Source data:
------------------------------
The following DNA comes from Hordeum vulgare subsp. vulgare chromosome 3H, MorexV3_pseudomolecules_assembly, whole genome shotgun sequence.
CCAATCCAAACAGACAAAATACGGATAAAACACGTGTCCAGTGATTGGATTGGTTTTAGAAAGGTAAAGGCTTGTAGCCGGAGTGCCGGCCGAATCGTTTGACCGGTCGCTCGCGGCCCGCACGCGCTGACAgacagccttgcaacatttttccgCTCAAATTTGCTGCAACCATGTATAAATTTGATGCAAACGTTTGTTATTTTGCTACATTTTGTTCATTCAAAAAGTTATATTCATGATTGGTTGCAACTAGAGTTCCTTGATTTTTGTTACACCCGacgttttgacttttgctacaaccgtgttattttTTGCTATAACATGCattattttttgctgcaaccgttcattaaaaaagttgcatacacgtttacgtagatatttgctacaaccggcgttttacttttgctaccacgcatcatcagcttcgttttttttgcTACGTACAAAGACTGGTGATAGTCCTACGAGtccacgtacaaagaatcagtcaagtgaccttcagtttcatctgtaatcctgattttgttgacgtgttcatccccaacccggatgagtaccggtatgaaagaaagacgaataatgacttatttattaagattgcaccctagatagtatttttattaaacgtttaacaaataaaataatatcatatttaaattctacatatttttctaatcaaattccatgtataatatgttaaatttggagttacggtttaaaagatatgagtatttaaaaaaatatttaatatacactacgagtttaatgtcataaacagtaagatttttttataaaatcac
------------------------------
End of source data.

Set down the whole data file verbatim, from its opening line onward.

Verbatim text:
The following DNA comes from Hordeum vulgare subsp. vulgare chromosome 3H, MorexV3_pseudomolecules_assembly, whole genome shotgun sequence.
CCAATCCAAACAGACAAAATACGGATAAAACACGTGTCCAGTGATTGGATTGGTTTTAGAAAGGTAAAGGCTTGTAGCCGGAGTGCCGGCCGAATCGTTTGACCGGTCGCTCGCGGCCCGCACGCGCTGACAgacagccttgcaacatttttccgCTCAAATTTGCTGCAACCATGTATAAATTTGATGCAAACGTTTGTTATTTTGCTACATTTTGTTCATTCAAAAAGTTATATTCATGATTGGTTGCAACTAGAGTTCCTTGATTTTTGTTACACCCGacgttttgacttttgctacaaccgtgttattttTTGCTATAACATGCattattttttgctgcaaccgttcattaaaaaagttgcatacacgtttacgtagatatttgctacaaccggcgttttacttttgctaccacgcatcatcagcttcgttttttttgcTACGTACAAAGACTGGTGATAGTCCTACGAGtccacgtacaaagaatcagtcaagtgaccttcagtttcatctgtaatcctgattttgttgacgtgttcatccccaacccggatgagtaccggtatgaaagaaagacgaataatgacttatttattaagattgcaccctagatagtatttttattaaacgtttaacaaataaaataatatcatatttaaattctacatatttttctaatcaaattccatgtataatatgttaaatttggagttacggtttaaaagatatgagtatttaaaaaaatatttaatatacactacgagtttaatgtcataaacagtaagatttttttataaaatcac